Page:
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Optical Purity and all that....

Molecules with chirality centers cause the rotation of plane polarised light and are said to be "optical active" (hence the term optical isomers).
Enantiomeric molecules rotate the plane in opposite directions but with the same magnitude.
This provides a means of measuring the "optical purity" or "enantiomeric excess (ee)" of a sample of a mixture of enantiomers.
These two terms mean the same thing : How much more of one enantiomer is there than the other ?

Specific rotation is a physical property like boiling point and can be looked up in references. It is defined according to the following equation based on the experimental measurements:

Specific rotation [α]D = αobs / c l

where "αobs" is the experimentally observed rotation, "c" is the concentration in g/ml and "l" is the pathlength of the cell used expressed in dm (10 cm).
The most important factor is that two enantiomers will have the same magnitude specific rotations but in opposite directions.

For example: (S)-bromobutane has a specific rotation of +23.1o , therefore, (R)-bromobutane has a specific rotation of -23.1o

As a consequnce of this, a 50:50 mixture of the two enantiomers will not rotate plane polarised light because the effects of the two enantiomers cancel each other out, molecule for molecule. This type of mixture is called a racemate or a racemic mixture. The specific rotation of a racemic mixture is zero.

The optical purity of a mixture of enantiomers is given by:

% Optical purity of sample = 100 * (specific rotation of sample) / (specific rotation of a pure enantiomer)

Based on the above example data for the bromobutanes:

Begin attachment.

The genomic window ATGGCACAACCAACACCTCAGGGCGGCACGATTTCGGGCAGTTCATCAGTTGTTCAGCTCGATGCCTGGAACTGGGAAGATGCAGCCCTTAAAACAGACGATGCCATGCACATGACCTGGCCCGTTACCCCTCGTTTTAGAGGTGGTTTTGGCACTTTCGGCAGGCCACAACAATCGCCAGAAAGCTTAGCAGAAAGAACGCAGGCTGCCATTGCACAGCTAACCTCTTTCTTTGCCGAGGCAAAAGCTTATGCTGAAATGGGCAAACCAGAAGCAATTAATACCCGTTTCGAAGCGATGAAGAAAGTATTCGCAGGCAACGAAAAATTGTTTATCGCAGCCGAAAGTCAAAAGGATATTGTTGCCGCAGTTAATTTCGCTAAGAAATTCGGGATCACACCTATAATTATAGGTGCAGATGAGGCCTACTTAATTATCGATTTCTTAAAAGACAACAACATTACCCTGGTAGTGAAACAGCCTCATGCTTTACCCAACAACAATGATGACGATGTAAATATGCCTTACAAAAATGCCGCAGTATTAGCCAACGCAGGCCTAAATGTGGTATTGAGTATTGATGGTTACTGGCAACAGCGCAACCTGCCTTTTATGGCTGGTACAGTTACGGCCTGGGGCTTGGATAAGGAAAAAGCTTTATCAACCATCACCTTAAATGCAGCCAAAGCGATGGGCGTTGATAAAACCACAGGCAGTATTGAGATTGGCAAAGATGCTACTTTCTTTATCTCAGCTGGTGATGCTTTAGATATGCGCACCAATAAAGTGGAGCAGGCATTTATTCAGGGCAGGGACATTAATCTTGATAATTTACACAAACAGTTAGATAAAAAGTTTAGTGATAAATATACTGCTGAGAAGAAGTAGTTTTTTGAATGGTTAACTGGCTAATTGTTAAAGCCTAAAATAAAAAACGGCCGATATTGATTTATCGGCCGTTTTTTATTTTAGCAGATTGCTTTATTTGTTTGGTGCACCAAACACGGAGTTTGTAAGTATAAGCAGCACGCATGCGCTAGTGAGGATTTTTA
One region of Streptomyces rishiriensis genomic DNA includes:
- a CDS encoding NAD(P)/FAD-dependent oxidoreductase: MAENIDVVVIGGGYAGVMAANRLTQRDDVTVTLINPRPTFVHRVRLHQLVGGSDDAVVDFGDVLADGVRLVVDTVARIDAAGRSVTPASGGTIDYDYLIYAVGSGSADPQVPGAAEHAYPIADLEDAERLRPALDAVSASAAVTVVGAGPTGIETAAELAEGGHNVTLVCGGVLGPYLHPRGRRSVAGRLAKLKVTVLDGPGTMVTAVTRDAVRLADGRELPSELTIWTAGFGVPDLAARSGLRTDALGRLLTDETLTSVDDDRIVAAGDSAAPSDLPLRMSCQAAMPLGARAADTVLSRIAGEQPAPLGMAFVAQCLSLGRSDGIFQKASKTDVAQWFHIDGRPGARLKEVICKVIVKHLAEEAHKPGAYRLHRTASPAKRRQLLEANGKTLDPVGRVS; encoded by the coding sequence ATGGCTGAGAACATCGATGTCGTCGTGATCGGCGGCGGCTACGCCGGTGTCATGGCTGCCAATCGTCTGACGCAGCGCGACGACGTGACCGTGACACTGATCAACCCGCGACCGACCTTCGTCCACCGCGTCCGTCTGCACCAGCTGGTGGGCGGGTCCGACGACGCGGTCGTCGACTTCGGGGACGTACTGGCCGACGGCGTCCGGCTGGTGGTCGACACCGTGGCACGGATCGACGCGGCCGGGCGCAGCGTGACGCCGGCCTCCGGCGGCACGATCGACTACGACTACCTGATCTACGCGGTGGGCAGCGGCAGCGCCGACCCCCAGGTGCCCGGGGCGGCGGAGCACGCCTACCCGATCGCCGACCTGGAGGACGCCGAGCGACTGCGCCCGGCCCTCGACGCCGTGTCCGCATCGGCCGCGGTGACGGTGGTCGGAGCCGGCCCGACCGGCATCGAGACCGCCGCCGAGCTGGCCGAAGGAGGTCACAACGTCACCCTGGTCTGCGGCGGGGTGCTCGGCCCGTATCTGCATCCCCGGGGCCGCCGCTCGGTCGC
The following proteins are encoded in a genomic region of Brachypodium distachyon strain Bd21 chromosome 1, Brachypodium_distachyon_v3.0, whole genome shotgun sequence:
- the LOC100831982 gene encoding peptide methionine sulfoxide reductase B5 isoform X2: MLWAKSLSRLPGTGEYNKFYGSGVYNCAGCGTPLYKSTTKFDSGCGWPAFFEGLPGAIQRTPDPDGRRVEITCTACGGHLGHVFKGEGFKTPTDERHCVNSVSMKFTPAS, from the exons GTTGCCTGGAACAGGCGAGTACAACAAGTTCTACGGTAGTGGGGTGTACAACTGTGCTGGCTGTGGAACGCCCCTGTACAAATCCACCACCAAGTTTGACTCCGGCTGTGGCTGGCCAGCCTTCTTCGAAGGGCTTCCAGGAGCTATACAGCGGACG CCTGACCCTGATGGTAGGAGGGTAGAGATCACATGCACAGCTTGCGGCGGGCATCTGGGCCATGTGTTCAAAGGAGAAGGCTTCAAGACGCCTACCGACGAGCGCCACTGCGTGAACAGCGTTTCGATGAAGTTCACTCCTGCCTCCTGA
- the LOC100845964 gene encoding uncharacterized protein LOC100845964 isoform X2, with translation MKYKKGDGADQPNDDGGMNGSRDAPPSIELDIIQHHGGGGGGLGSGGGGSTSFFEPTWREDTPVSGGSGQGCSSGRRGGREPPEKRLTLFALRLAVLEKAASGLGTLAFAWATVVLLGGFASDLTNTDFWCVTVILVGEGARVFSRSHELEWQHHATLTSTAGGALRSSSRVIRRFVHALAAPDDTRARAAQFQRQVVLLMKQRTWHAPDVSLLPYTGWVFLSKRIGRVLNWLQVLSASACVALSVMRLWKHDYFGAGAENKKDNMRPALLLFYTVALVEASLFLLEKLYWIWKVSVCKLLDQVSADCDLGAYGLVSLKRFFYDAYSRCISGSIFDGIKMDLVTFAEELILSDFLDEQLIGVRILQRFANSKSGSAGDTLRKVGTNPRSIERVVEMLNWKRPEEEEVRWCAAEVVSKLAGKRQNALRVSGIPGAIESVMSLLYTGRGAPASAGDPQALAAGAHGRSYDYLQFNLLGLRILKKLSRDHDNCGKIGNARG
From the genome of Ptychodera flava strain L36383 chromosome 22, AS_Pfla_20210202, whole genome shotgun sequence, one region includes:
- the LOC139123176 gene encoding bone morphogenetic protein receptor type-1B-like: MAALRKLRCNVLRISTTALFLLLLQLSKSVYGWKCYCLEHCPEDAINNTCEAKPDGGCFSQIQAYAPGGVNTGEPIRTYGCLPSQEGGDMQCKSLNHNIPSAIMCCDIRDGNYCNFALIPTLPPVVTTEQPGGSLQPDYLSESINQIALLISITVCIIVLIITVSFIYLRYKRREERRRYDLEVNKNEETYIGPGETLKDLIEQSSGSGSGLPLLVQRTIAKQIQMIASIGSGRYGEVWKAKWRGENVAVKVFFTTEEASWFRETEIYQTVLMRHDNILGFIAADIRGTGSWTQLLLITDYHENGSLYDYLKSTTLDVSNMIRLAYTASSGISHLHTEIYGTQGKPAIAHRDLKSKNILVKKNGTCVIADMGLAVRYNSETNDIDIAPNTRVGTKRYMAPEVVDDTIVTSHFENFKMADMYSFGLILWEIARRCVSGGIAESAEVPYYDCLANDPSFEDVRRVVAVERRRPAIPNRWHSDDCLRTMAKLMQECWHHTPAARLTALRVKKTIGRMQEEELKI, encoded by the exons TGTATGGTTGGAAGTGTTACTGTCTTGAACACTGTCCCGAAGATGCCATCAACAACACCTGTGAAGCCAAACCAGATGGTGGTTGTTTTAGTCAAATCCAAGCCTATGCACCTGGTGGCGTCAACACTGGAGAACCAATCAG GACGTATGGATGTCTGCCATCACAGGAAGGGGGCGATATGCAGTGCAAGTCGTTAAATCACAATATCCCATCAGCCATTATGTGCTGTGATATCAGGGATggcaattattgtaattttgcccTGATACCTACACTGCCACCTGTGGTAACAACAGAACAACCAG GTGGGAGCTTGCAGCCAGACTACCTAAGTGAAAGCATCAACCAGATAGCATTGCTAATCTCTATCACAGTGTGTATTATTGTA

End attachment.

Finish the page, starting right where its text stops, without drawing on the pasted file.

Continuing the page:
Optical purity of a racemic mixture = 100 * (0o) / (+23.1o) = 0%     i.e. there is no one enantiomer present in excess.

Another way to express optical purity is as the "enantiomeric excess" or ee:

ee % = 100 * ( [ R ] - [ S ] ) / ( [ R ] + [ S ] )

where [-] indicates the concentration of the species. Repeating the above example (to show the identity) in a racemic mixture [ R ] = [ S ], therefore,

ee% = 100 * 0 / ( [ R ] + [ S ] ) = 0%

or, if we use the % as concentrations, then [ R ] = [ S ] = 50 % we get,

ee% = 100 * (50 - 50 )/ (50 + 50 ) = 0 %

So, what about for a pure enantiomer, say 100% R ?

Optical purity % = 100 * (-23.1o / -23.1o) = 100 %, or, ee% = 100 * (100% - 0%) / (100% + 0%) = 100%

So, finally, what about another mixture of the 2-bromobutanes of measured specific rotation = -9.2o ?
Well the fact that the sign is negative tells us that in this case the R enantiomer is the dominant one.

Optical purity % = 100 * (- 9.2o / - 23.1o) = 40 % ie there is a 40% excess of R over S.

This corresponds to a mixture of 70% R and 30% S. How do you get this quickly ?

Well, if there is a 40% excess of R, then the 60% leftover must be equal amounts of both R and S ie. 30% of each.  So the total amount of R is 30% + 40% excess = 70%.

You should also be able to work out the specific rotation of a mixture given the % composition. Try it out for the above example.

As a further example for the same system, what would the optical purity be is the measured specific rotation were +18.4o ? Now the enantiomer in excess must be the S.

Optical purity% = 100 * (+18.4o / +23.1o) = 80% corresponding to a 90% S : 10% R mixture.

OK ?


© Dr. Ian Hunt, Department of Chemistry, University of Calgary